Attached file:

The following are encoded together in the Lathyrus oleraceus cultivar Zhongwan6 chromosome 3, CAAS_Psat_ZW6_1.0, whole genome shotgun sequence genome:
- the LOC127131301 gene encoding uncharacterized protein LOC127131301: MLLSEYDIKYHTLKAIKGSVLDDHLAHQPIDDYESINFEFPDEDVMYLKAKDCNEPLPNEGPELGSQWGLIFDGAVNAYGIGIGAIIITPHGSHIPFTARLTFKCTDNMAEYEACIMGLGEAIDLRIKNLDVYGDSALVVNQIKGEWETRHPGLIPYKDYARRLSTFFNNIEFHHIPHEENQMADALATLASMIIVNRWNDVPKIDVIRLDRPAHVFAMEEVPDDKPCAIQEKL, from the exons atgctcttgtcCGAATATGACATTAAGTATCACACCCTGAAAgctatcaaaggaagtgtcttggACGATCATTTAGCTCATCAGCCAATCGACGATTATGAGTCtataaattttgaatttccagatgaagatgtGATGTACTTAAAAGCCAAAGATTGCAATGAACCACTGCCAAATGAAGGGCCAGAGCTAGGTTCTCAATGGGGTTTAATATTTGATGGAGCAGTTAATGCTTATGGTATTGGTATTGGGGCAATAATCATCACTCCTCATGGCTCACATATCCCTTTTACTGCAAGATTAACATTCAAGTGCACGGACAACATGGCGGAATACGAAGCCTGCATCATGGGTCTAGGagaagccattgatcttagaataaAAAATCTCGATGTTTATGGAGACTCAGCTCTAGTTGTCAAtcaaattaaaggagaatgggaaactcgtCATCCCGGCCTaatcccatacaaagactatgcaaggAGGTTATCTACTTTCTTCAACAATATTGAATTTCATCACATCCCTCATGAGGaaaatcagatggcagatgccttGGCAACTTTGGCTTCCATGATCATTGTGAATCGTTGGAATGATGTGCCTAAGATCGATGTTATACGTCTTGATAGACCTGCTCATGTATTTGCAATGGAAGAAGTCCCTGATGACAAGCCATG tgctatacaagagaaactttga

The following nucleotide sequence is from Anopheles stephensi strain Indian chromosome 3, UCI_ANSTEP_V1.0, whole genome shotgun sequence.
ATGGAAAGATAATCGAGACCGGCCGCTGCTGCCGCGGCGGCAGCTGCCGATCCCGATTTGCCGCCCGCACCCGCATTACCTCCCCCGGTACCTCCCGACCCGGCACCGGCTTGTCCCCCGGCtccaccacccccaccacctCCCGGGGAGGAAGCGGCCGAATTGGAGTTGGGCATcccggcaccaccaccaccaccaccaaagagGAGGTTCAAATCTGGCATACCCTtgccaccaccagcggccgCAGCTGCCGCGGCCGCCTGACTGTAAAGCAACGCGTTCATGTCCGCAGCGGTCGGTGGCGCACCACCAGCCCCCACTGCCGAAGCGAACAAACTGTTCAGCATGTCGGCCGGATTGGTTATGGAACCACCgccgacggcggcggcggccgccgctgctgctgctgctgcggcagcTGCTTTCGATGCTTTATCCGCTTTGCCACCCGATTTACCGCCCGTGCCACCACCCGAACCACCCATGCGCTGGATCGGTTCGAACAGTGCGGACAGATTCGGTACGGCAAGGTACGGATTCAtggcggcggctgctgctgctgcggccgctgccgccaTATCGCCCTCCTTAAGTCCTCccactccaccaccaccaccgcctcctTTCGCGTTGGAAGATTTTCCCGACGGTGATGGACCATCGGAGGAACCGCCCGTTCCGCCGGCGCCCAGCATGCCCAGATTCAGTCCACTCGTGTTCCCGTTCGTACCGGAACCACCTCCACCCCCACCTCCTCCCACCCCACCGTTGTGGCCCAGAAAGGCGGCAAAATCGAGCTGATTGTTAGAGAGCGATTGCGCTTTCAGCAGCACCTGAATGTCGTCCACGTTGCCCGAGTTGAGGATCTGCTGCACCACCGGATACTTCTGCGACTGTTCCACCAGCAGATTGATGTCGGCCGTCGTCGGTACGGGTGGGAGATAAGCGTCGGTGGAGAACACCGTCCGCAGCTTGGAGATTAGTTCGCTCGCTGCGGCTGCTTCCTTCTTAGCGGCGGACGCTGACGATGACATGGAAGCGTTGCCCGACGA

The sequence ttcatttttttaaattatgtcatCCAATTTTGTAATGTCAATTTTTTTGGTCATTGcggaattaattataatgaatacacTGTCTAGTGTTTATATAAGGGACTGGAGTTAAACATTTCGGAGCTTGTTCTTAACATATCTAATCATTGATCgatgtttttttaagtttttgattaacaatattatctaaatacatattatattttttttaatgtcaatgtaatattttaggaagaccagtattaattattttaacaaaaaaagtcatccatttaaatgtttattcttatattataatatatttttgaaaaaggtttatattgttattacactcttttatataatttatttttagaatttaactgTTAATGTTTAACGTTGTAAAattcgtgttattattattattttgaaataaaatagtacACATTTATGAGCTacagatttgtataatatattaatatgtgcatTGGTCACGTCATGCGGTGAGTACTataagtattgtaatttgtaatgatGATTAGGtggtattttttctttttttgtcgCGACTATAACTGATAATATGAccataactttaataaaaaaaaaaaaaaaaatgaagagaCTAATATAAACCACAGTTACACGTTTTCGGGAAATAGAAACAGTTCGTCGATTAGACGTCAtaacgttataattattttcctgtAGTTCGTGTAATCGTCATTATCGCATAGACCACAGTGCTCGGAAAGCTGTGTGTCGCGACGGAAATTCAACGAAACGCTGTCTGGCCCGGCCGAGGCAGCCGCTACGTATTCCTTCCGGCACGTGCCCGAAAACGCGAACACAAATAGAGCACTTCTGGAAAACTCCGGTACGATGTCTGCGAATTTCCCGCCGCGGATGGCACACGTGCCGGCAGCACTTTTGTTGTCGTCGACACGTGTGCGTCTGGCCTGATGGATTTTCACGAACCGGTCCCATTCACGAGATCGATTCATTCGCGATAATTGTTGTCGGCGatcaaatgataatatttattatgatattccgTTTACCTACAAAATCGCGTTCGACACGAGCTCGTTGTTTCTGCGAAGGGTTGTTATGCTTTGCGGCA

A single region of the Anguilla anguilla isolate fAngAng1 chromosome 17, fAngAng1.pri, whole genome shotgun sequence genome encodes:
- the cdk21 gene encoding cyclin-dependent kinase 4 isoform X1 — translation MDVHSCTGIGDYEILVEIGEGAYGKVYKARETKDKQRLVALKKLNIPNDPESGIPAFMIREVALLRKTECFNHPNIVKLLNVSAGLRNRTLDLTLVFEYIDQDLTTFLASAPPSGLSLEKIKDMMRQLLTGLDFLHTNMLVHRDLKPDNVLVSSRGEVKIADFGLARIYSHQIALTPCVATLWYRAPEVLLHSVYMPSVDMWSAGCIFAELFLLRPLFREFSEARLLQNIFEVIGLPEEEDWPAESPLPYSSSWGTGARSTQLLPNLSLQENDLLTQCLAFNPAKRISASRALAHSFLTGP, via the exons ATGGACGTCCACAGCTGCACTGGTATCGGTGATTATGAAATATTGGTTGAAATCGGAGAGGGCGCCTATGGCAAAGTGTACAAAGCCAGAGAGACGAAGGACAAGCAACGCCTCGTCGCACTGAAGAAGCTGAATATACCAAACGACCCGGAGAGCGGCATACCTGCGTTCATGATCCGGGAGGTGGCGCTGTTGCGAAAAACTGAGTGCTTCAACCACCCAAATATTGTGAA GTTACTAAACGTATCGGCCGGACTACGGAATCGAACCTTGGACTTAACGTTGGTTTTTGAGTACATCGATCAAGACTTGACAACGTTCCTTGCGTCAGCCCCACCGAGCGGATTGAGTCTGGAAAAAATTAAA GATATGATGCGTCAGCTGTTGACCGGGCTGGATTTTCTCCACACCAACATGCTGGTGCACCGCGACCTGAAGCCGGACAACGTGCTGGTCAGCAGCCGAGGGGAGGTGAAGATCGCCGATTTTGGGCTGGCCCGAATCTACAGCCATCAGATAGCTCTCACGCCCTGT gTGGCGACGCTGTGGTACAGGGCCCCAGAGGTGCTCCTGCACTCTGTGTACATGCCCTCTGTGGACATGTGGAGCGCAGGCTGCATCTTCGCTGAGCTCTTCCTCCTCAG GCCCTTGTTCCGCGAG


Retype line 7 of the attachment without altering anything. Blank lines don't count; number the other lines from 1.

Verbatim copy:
- the cdk21 gene encoding cyclin-dependent kinase 4 isoform X1 — translation MDVHSCTGIGDYEILVEIGEGAYGKVYKARETKDKQRLVALKKLNIPNDPESGIPAFMIREVALLRKTECFNHPNIVKLLNVSAGLRNRTLDLTLVFEYIDQDLTTFLASAPPSGLSLEKIKDMMRQLLTGLDFLHTNMLVHRDLKPDNVLVSSRGEVKIADFGLARIYSHQIALTPCVATLWYRAPEVLLHSVYMPSVDMWSAGCIFAELFLLRPLFREFSEARLLQNIFEVIGLPEEEDWPAESPLPYSSSWGTGARSTQLLPNLSLQENDLLTQCLAFNPAKRISASRALAHSFLTGP, via the exons ATGGACGTCCACAGCTGCACTGGTATCGGTGATTATGAAATATTGGTTGAAATCGGAGAGGGCGCCTATGGCAAAGTGTACAAAGCCAGAGAGACGAAGGACAAGCAACGCCTCGTCGCACTGAAGAAGCTGAATATACCAAACGACCCGGAGAGCGGCATACCTGCGTTCATGATCCGGGAGGTGGCGCTGTTGCGAAAAACTGAGTGCTTCAACCACCCAAATATTGTGAA GTTACTAAACGTATCGGCCGGACTACGGAATCGAACCTTGGACTTAACGTTGGTTTTTGAGTACATCGATCAAGACTTGACAACGTTCCTTGCGTCAGCCCCACCGAGCGGATTGAGTCTGGAAAAAATTAAA GATATGATGCGTCAGCTGTTGACCGGGCTGGATTTTCTCCACACCAACATGCTGGTGCACCGCGACCTGAAGCCGGACAACGTGCTGGTCAGCAGCCGAGGGGAGGTGAAGATCGCCGATTTTGGGCTGGCCCGAATCTACAGCCATCAGATAGCTCTCACGCCCTGT gTGGCGACGCTGTGGTACAGGGCCCCAGAGGTGCTCCTGCACTCTGTGTACATGCCCTCTGTGGACATGTGGAGCGCAGGCTGCATCTTCGCTGAGCTCTTCCTCCTCAG GCCCTTGTTCCGCGAG